In West Asia and adjacent dry farming and irrigation-agri-culture realms, adaptive social responses to altered dry farm-ing cereal production developed within decades of the onset and terminus of the abrupt megadrought of 4.2–3.9 ka BP (42oo – –39oo years ago, or c. 22oo –19oo BC). Relatively high-resolution and independent archaeological and palaeocli-mate records document that this period of abrupt climate change began with: 1. political collapse and regional aban-donments in rain-fed regions; 2. habitat-tracking to ripar-ian, paludal, and karst spring-fed refugia where agriculture remained productive; and 3. nomadisation (subsistence-transfer from agriculture to pastoral nomadism).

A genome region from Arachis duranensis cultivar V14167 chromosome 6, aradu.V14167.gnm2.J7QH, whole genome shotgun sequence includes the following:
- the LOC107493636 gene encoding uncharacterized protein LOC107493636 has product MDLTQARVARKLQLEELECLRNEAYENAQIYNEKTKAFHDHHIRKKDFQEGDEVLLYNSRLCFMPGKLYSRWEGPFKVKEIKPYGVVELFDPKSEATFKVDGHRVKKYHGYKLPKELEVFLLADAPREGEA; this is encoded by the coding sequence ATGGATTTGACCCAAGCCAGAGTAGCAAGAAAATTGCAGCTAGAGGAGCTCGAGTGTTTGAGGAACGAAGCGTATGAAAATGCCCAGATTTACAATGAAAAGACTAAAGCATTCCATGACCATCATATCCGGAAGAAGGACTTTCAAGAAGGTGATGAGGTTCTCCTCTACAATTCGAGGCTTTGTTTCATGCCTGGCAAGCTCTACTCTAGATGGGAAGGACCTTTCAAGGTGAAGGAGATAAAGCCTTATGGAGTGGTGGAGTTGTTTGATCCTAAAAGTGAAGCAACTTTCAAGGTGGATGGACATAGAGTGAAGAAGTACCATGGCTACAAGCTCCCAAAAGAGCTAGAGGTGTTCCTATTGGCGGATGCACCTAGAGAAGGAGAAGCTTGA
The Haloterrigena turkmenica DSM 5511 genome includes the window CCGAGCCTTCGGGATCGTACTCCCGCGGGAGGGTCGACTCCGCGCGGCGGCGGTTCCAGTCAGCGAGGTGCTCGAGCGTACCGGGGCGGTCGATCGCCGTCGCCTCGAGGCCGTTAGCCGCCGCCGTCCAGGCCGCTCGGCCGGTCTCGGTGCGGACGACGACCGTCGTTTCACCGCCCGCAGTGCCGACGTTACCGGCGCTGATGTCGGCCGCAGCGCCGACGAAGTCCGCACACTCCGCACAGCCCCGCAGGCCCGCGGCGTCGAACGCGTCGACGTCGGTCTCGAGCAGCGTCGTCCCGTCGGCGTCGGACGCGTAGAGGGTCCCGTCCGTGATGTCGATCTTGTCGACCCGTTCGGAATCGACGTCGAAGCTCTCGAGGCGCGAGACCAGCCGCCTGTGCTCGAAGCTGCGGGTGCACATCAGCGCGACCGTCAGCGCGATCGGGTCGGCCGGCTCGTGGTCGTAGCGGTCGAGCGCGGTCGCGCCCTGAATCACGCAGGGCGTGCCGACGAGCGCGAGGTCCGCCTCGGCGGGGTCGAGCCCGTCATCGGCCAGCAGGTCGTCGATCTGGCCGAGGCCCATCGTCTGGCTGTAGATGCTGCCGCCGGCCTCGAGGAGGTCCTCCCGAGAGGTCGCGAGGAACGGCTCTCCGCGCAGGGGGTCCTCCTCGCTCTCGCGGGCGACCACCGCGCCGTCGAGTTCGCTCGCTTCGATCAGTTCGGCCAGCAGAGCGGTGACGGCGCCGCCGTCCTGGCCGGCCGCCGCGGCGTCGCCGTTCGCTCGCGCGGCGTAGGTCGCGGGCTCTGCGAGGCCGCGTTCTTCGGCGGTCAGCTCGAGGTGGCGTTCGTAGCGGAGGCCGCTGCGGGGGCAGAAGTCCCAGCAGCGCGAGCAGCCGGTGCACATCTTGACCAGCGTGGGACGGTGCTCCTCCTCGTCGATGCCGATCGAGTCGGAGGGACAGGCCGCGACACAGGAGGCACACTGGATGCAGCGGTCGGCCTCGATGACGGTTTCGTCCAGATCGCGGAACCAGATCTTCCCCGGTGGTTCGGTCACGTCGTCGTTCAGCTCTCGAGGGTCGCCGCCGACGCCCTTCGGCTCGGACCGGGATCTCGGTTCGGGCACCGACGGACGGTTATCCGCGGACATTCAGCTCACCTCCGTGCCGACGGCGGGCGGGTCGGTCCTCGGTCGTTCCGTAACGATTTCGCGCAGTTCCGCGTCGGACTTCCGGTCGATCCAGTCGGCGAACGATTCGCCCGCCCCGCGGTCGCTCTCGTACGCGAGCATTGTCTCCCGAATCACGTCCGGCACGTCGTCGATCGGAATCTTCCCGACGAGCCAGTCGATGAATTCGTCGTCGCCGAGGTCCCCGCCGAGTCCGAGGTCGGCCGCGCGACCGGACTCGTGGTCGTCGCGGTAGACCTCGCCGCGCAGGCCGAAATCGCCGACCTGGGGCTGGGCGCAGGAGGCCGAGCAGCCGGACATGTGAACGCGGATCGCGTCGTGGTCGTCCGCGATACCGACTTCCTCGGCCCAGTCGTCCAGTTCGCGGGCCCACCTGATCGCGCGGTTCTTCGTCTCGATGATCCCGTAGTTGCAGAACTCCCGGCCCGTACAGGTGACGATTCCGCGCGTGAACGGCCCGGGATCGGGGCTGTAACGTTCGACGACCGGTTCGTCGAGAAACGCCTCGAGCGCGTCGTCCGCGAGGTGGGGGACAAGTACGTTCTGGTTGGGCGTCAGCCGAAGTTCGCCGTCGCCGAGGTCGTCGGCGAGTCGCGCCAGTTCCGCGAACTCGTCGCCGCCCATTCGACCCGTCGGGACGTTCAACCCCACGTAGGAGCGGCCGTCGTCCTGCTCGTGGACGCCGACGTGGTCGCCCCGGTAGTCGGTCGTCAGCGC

Adaptive social responses at the termination of the abrupt mega-drought included: 1. sedentarisation and resettlement; 2. political state formation; 3. increased and enhanced sur-plus agro-production; and 4. political-territorial expan- sion.These societal processes have previously been catego-rised archaeologically and historically in West Asia as com-ponents of the unexplained »Early Bronze/Middle Bronze transition«, »Intermediate Bronze Age«, »Akkadian col-lapse«, and »Amoritisation«. The highly resolved data cur-rently available for the 4.2 ka BP abrupt mega drought have focused many palaeoclimate and archaeological research programmes on the period, while century-scale Holocene abrupt climate changes also occurred at 8.2 ka BP, (Wenin-ger/Clare 2o14), 5.2 ka BP (Staubwasser/Weiss 2oo6), and 3.2 ka BP (Kaniewski et al. 2o13)